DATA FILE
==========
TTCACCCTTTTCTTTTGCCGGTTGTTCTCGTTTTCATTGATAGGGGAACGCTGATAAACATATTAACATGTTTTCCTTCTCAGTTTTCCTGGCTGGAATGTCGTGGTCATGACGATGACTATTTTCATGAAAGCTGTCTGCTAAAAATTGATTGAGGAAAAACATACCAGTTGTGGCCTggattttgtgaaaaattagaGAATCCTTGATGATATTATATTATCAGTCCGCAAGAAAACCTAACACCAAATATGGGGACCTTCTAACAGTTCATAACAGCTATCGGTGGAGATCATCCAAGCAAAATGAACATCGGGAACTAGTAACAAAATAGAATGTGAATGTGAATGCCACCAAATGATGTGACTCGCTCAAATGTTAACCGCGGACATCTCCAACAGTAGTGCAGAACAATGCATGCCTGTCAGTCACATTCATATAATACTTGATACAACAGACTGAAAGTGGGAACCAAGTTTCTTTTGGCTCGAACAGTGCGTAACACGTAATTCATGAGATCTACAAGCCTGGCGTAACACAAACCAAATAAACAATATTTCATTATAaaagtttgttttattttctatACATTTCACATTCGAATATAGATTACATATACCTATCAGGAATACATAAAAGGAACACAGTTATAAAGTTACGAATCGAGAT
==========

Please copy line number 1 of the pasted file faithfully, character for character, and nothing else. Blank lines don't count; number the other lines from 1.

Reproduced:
TTCACCCTTTTCTTTTGCCGGTTGTTCTCGTTTTCATTGATAGGGGAACGCTGATAAACATATTAACATGTTTTCCTTCTCAGTTTTCCTGGCTGGAATGTCGTGGTCATGACGATGACTATTTTCATGAAAGCTGTCTGCTAAAAATTGATTGAGGAAAAACATACCAGTTGTGGCCTggattttgtgaaaaattagaGAATCCTTGATGATATTATATTATCAGTCCGCAAGAAAACCTAACACCAAATATGGGGACCTTCTAACAGTTCATAACAGCTATCGGTGGAGATCATCCAAGCAAAATGAACATCGGGAACTAGTAACAAAATAGAATGTGAATGTGAATGCCACCAAATGATGTGACTCGCTCAAATGTTAACCGCGGACATCTCCAACAGTAGTGCAGAACAATGCATGCCTGTCAGTCACATTCATATAATACTTGATACAACAGACTGAAAGTGGGAACCAAGTTTCTTTTGGCTCGAACAGTGCGTAACACGTAATTCATGAGATCTACAAGCCTGGCGTAACACAAACCAAATAAACAATATTTCATTATAaaagtttgttttattttctatACATTTCACATTCGAATATAGATTACATATACCTATCAGGAATACATAAAAGGAACACAGTTATAAAGTTACGAATCGAGAT